My knee-jerk answer is NO WAY, but hotels are not totally out-of-line for raising questions about local residents checking-in.
The issue was brought to my attention by The Gate, which shared a story about an Illinois couple being denied lodging at a Hampton Inn because they lived right down the street from hotel. They were doing remodeling in their house and needed a place to sleep away from the dust and noise.
Citing managerial policy, the front desk clerk denied them check-in. When they complained and threatened to go the media, the manager offered them $1,000 and a steak dinner. Instead, they chose to take the story to the press.
The “no locals” policy has been lifted at that hotel. It was originally instituted after a local resident “pulled out a gun on another guest at the hotel.”
I think the problem was the gun, not the residential address of the gun holder…
This isn’t the only story of a local resident being denied lodging. Two sisters from Fort Myers couple were denied a room at a Best Western…on the basis that they lived in Fort Myers. One was 83 and the other 84. They lived on the other side of town, one suffered from Parkinson’s disease, there was a thunderstorm, and the two did not feel like driving home.
We do allow local people and we have had them here, but we have to understand what they’re doing here.
That may sound suspicious. It may sound predatory. But it actually makes sense.
Why would a local come to a hotel? Certainly there are many reasonable reasons, like two senior citizens who don’t feel like driving in a storm or a couple who is having work done in their house.
But let’s be real. Hotels are a perfect place to do things you wouldn’t want to do in your house. I’m not just talking about sex, which likely does not pose a risk to the hotel property. Instead, I’m talking about parties, drugs, and other illicit activities.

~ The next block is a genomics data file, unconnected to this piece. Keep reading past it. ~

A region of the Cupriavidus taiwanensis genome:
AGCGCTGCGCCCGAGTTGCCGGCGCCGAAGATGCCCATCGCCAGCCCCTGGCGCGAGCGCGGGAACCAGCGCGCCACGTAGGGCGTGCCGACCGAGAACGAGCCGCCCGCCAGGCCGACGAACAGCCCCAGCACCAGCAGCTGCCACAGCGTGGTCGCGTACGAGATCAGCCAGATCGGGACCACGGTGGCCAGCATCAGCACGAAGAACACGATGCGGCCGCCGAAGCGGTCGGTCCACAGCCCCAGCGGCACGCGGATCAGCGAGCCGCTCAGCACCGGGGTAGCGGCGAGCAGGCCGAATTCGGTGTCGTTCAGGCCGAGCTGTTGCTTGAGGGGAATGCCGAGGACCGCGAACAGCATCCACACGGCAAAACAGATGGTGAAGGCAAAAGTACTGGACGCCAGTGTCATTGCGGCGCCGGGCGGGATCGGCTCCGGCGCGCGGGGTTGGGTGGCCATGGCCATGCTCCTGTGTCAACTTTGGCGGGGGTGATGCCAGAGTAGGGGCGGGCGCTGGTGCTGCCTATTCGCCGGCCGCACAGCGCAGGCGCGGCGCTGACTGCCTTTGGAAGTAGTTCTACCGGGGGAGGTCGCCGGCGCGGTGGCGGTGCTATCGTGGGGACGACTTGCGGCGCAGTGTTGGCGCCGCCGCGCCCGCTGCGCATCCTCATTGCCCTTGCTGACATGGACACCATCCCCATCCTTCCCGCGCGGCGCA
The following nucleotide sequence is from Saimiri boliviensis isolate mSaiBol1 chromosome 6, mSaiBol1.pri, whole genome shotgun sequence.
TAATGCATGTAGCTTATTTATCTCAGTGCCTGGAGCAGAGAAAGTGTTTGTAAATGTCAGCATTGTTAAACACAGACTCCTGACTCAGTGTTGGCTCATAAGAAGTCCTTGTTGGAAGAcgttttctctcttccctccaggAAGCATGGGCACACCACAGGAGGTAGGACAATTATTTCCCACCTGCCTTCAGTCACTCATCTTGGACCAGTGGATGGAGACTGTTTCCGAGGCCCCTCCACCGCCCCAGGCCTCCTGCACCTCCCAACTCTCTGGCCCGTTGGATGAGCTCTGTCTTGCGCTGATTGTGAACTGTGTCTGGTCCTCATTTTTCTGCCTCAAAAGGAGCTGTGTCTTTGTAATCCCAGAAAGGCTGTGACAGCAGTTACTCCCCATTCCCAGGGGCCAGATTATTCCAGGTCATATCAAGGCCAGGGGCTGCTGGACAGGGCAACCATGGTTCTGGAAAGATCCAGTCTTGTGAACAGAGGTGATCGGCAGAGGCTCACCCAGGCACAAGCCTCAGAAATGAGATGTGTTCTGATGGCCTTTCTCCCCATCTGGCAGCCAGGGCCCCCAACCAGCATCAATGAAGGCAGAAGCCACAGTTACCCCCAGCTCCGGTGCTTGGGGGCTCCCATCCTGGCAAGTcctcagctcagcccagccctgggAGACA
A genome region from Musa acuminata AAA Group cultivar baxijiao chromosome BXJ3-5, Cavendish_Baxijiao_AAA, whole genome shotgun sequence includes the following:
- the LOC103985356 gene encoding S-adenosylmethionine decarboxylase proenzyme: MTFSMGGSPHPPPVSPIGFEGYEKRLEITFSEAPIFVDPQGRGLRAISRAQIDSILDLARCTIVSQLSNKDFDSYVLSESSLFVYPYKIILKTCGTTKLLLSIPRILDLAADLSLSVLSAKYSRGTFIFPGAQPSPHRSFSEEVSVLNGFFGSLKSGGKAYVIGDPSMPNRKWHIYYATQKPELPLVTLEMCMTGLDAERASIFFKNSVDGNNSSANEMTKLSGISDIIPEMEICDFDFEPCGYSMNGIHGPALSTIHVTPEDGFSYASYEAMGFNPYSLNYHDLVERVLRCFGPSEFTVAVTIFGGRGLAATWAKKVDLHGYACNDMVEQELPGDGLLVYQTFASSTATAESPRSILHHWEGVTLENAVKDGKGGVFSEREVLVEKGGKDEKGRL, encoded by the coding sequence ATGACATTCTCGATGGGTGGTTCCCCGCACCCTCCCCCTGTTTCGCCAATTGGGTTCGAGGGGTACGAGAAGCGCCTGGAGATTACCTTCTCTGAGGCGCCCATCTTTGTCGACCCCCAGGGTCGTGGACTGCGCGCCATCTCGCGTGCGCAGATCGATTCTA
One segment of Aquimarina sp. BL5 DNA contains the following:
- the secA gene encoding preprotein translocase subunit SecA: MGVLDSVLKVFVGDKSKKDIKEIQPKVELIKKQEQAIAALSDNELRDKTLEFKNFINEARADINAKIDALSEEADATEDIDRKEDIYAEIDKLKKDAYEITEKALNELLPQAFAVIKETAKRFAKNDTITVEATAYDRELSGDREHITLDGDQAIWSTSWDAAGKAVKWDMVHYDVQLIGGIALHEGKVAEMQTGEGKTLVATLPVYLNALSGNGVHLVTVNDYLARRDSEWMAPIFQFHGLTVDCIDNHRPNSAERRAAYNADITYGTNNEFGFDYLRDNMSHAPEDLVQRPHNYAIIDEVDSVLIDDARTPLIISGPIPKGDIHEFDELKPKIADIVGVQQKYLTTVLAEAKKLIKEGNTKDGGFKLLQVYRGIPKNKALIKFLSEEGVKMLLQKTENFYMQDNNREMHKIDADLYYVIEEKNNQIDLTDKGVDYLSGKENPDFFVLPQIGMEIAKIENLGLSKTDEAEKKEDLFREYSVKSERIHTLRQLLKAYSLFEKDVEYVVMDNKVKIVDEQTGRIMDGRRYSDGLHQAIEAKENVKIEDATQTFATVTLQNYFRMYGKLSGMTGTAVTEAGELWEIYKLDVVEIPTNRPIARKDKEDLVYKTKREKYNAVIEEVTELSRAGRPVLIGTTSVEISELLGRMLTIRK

If I ran a hotel and some kids down the street showed up, even with a credit card, I’d be very skeptical.
A blanket policy banning locals is not the approach I would take, for exactly the two scenarios outlined in the story above, but I understand why a hotel owner might want to make a blanket policy to avoid any discrimination accusations for selectively enforcing the policy.
Check out this story, entitled, Outrageous behavior gets locals banned from two hotels, from Nevada. It discusses why two hotels banned local residents:
Both properties have incurred damages, down time for rooms for repairs or “airing out,” as well as the need for hazmat removal of items such as hypodermic needles, methamphetamine, used condoms, blood and other bodily fluids.
Isn’t that what you’d sort of expect from some local guests?
Hotels are perfect places to snort coke or cook meth. Why do it in your mother’s basement if you can do it at the local Best Western? I just cannot fault hotels for denying locals. As long as people are not excluded on the basis of their race, religion, creed, national origin, or religion (and in many jurisdictions sexual orientation or gender expression), hotels can legally ban local residents.
How about you? Do you think hoteliers should be able to deny local guests?